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UB researchers identify a mixed-order phase transition

An article by a team of the University of Barcelona, published in the journal Proceedings of the National Academy of Sciences (PNAS), shows the theoretical prediction and experimental observation that a mixed-order transition in a magnetic colloidal crystal.

An article by a team of the University of Barcelona, published in the journal Proceedings of the National Academy of Sciences (PNAS), shows the theoretical prediction and experimental observation that a mixed-order transition in a magnetic colloidal crystal.

20/12/2017

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UB researchers identify a mixed-order phase transition Phase transitions are phenomena of matter transformation, such as when water boils or it freezes, which is quite important in our daily life. The current classification describes three types: first and second order transitions, described since the thirties, and the mixed-order transitions, predicted in 1969 and which gathered features from the other two. Now, an article by a team of the University of Barcelona, published in the journal Proceedings of the National Academy of Sciences (PNAS), shows the theoretical prediction and experimental observation that a mixed-order transition in a magnetic colloidal crystal, that is, a solid formed by a suspension of magnetic microparticles.

“This result constitutes the first experimental creation of a mixed-order transition. Also, the colloidal system we developed could become a paradigmatic experimental system to study the features of mixed-order transition, which so far were only described in theory” says Ricard Alert, researcher from the Institute of Complex Systems (UBICS) and first signer of the article.  Researchers from the same institute, and Professor Jaume Casademunt and Pietro Tierno –member of the Institute of Nanoscience and Nanotechnology  (IN2UB), also took part in the research.

A new milestone in the field of phase transitions

First order transitions are known for their discontinuity in the phase transition. For example, water undergoes a sudden reduction of density when freezing and boiling, when liquid water becomes solid and gaseous, respectively. Regarding second order transitions, the system develops in a continuous way from one phase to the other. Again with the case of water, at a temperature of 374 ºC and a pressure of 218 atmospheres gets to the critical point, in which density of liquid and solid phases become the same. Therefore, transition in water between these phases through the critical point is continuous, and therefore, a second order transition. In addition, a system in the critical point obtains extraordinary features, becoming highly sensitive to small changes. With fluids, for instance, this leads to large density fluctuations that make the fluid to appear cloudy –known as critical opalescence.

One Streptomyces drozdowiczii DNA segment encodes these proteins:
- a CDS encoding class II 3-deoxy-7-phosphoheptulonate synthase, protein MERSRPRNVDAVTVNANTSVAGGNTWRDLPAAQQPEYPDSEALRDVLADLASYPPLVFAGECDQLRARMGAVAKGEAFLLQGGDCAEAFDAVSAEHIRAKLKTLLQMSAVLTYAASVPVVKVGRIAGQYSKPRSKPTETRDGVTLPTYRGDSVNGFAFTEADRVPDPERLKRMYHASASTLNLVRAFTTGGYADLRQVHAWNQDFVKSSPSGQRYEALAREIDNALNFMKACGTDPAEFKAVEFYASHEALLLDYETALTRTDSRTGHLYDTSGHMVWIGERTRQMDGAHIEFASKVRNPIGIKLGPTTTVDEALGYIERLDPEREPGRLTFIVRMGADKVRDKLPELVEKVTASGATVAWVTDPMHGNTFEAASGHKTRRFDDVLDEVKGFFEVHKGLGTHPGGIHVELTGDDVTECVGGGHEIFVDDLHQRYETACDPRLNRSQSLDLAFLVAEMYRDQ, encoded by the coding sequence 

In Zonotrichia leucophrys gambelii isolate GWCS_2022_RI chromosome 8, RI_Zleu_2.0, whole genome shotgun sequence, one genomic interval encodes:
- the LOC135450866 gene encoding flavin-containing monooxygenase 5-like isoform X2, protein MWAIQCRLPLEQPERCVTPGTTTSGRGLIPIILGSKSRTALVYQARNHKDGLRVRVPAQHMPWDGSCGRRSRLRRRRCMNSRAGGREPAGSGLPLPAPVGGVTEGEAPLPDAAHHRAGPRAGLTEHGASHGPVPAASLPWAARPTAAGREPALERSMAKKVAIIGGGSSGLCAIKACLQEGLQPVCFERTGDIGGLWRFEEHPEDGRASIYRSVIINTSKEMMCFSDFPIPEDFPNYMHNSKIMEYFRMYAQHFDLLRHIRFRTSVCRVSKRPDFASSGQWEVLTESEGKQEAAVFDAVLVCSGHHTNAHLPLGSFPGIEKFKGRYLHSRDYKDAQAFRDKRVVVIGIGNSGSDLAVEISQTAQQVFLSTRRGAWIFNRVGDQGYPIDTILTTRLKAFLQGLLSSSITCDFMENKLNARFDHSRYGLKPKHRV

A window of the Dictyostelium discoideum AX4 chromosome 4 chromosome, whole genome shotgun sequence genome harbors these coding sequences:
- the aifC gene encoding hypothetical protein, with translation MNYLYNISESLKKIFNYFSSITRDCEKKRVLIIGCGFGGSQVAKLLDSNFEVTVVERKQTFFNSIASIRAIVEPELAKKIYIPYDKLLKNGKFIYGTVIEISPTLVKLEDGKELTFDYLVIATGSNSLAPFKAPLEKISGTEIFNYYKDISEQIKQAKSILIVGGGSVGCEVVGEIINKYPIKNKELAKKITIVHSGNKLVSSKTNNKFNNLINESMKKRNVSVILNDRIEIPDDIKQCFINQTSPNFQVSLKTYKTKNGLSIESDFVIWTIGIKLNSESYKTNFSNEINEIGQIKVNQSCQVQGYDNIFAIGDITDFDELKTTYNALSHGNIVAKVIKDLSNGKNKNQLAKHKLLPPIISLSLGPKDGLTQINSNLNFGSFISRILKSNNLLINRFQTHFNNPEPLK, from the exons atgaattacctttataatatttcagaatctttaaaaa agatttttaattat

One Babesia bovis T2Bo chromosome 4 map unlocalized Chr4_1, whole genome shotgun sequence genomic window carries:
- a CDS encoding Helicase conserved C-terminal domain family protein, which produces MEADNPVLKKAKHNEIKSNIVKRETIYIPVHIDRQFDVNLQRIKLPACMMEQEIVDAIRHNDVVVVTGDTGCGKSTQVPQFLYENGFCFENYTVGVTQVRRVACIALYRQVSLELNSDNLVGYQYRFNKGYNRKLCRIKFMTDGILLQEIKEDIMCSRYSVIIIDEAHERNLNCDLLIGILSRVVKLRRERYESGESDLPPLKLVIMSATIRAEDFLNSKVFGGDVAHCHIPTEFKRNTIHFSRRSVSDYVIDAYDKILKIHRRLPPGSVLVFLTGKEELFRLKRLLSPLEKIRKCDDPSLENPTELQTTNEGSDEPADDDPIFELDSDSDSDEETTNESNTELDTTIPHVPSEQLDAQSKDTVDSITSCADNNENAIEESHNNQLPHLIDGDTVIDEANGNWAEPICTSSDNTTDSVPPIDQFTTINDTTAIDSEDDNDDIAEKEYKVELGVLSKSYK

In 1969, David J. Thouless –awarded the Nobel Prize on Physics in 2016- predicted a phase transition that despite showing second order transition features, was discontinuous –like first order transitions. This discovery broadened the classification of phase transitions, adding mixed-order transitions to this list. Although so far, these transitions had been predicted theoretically in a wide range of phenomena, it had not been observed in an equilibrium experimental system. The system the UB team designed is made of a suspension of paramagnetic particles forming a crystal pattern that can be controlled with external magnetic fields.

Article reference:

R. Alert, P. Tierno, and J. Casademunt. Mixed-order phase transition in a colloidal crystal. Proc. Natl. Acad. Sci. USA 114, 12906 (2017). Doi: 10.1073/pnas.1712584114

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